A fold-over gaming table, of padouk and ebony inlaid with engraved ivory, Visakhapatnam, India, first quarter of the 18th century. The top with canted corners, ivory inlaid ebony border and folding open on iron hinges to form an octagonal table, inlaid with green cloth or baize. The broad ebony border with four counter or token wells at the cardinal points and with a coat of arms at each ordinal point. Raised on five opposing baluster-and ball-turned legs, terminating in blocks and pear feet. Above inlaid friezes, one fitted with a small drawer. One of the legs hinged to support the top when open. Inlaid throughout, even to the feet and leg blocks, with scattered Indian flowers, seed pods and leaves on undulating stalks and foliate tendrils. Inlaid with ivory, engraved and highlighted with lac. The coat of arms that of Drake - 'sable, a fess wavy between two pole stars' and another unidentified family whose arms 'a Talbot statant'.
This rare table was made in the city of Visakhapatnam (Vizagapatam) in the state of Andhra Pradesh, a natural harbour with a thriving textile industry and a cabinet-making tradition renowned for its use of ivory inlay and veneers. A centre for European trading activity from the 17th century, Visakhapatnam was ruled successively by the Mughal Qutb Shahis (between 1689 and 1724), Nizam (1724–1757) and France (from 1757), before being captured by the British East India Company armies in 1765. European colonial encroachment in India, and its intensification in the first half of the 18th century, involved the looting and seizure of India's material culture – art, precious objects and resources – but it is also stirred a transfer of materials, techniques, knowledge and fashions which, rather like in Guangzhou (see Chinese Export furniture at Osterley, NT 771891, 773356 and 773362) and other trading ports, stimulated an export market in furniture specifically for European buyers. This table, though English in form, is decorated in a characteristically Indian style, and with Indian flora. It is likely that this table was legitimately purchased, having been specially commissioned by the family whose arms it bears.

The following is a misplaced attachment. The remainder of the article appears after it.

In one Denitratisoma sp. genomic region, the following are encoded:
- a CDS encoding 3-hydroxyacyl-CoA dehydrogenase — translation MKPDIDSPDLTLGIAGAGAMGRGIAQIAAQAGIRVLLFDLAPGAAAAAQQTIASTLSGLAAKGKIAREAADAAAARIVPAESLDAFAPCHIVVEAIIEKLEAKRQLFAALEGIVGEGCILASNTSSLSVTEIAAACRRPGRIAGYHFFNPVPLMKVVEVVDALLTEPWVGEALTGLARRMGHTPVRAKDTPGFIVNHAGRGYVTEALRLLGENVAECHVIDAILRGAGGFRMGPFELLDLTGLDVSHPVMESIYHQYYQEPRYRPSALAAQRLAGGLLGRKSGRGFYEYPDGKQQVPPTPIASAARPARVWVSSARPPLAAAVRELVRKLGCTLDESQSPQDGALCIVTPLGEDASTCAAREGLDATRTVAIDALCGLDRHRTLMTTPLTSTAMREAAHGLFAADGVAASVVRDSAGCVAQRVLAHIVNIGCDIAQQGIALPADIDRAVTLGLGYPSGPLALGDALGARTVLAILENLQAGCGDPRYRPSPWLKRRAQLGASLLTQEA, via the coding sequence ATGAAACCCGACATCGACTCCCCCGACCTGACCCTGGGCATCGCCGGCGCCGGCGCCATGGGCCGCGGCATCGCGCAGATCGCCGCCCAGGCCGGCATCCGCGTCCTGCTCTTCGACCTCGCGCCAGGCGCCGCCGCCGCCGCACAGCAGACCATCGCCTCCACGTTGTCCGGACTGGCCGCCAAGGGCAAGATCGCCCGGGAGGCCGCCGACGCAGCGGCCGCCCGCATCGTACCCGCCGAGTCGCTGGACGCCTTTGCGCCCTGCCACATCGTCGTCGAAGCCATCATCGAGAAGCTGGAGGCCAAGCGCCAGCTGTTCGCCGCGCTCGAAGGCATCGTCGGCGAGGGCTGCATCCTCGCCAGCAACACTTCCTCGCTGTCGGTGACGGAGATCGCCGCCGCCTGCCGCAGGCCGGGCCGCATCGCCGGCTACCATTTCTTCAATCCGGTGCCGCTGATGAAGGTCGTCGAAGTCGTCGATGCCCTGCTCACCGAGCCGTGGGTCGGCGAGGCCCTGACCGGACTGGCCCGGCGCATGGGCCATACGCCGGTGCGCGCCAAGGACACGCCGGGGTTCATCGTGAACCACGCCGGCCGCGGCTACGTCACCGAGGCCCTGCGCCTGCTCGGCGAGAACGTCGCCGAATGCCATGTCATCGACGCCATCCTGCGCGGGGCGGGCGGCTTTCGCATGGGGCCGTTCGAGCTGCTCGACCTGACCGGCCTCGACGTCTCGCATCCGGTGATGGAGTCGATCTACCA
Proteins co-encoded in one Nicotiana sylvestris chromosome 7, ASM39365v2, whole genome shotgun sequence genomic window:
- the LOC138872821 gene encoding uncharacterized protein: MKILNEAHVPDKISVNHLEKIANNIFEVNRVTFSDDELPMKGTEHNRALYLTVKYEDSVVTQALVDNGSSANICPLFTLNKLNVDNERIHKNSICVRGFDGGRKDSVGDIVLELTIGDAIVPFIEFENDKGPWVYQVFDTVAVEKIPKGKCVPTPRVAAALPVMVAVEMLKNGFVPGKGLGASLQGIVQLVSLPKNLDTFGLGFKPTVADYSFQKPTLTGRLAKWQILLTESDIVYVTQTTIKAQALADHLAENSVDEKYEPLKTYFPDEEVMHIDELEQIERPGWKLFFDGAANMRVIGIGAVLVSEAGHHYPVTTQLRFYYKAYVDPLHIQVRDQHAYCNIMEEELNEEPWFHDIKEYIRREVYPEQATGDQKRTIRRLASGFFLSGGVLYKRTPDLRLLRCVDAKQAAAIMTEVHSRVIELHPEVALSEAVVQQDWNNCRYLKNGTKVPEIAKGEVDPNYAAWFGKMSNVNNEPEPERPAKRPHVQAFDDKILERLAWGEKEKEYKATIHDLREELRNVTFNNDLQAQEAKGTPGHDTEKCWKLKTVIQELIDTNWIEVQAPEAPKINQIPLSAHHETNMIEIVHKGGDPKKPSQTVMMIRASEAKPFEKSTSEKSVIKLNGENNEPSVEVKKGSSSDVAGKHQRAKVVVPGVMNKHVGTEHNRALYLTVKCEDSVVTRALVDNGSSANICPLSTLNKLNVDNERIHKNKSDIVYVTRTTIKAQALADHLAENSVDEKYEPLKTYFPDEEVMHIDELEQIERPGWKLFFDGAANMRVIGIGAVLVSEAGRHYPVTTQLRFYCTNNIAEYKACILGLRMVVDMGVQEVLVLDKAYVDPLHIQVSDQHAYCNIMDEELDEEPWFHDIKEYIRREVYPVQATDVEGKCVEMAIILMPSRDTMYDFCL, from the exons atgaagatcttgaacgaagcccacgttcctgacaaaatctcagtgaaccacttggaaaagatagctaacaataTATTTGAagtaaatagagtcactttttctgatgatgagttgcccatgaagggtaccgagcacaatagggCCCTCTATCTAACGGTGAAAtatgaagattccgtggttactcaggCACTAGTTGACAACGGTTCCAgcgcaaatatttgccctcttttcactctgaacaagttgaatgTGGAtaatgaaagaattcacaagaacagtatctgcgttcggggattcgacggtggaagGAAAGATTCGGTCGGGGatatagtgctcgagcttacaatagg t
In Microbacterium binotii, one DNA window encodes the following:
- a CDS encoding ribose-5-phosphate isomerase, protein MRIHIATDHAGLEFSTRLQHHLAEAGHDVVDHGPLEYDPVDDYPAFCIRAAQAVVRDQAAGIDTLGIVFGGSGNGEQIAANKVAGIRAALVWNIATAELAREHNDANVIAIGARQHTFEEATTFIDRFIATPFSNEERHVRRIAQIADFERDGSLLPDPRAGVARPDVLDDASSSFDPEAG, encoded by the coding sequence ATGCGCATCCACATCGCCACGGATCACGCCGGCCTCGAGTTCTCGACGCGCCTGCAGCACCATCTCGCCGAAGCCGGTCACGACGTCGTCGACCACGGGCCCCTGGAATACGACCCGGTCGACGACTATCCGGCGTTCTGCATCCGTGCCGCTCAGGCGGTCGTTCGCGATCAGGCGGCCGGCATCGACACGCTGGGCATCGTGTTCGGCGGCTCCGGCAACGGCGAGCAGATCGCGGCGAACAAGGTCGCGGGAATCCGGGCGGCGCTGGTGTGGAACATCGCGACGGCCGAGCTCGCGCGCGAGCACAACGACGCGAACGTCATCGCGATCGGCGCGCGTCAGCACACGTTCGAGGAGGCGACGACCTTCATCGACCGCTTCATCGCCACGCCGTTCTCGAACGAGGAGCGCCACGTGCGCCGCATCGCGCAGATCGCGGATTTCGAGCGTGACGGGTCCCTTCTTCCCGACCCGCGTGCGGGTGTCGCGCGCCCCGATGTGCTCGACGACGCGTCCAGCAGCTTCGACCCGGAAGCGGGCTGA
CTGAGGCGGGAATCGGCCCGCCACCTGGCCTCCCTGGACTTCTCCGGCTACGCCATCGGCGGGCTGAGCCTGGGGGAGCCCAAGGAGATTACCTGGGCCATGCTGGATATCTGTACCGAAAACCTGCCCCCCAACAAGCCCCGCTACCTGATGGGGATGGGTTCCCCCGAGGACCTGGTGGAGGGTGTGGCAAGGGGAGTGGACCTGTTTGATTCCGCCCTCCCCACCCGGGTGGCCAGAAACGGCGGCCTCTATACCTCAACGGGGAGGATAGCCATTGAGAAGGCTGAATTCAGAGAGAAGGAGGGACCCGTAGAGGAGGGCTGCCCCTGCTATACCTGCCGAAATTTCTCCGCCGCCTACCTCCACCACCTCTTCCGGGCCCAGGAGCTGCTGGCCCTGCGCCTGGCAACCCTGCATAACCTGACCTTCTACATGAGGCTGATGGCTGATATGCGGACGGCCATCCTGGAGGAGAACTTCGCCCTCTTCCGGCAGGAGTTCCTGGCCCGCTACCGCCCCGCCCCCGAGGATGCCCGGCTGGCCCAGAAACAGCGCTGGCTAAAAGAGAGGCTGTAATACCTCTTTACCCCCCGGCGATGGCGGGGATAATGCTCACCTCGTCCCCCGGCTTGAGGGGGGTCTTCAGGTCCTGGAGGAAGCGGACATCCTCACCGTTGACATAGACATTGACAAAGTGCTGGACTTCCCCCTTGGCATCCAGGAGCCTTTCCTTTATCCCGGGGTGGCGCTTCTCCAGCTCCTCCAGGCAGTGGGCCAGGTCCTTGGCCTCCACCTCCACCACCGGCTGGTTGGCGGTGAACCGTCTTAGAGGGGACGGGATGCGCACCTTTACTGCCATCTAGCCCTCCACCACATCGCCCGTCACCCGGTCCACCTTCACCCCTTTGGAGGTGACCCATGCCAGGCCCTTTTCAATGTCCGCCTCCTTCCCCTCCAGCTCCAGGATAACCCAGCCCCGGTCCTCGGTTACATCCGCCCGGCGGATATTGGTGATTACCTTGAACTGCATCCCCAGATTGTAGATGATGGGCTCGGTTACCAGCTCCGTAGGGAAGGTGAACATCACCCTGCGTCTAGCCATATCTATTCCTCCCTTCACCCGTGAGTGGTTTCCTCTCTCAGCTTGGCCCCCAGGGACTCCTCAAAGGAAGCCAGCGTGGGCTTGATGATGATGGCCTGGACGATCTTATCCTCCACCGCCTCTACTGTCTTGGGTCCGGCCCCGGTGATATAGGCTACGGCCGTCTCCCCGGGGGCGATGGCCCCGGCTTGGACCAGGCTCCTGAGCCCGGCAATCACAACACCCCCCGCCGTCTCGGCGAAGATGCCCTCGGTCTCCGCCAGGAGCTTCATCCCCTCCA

Probably the property of the William Douglas-Hamilton, 12th Duke of Hamilton (1845-1895) and sold by Christie's (17, 19 and 20 June 1882) as Lot 296 'An Octagonal Card Table with borders of ebony, inlaid with shields of arms and flowers of engraved ivory'. Sold to a W. H. Tuck (unidentified but possibly the artist William Henry Tuck (1804-1922). Listed in the inventory of the possessions of Lady Wraxall in 1934. Thence by descent until purchased from the estate of the late Lord Wraxall with the assistance of the NHMF and donations from members and supporters.
Marks and inscriptions
Rear frieze: Hamil...
Jaffer 2001 : Amin Jaffer, Furniture from British India and Ceylon, a catalogue of the collection in the Victoria and Albert Museum and the Peabody Essex Museum, London, V&A publications, 2001. Jaffer 2002 : "Luxury goods from India, the art of the Indian cabinet maker", London, V&A publications, 2002.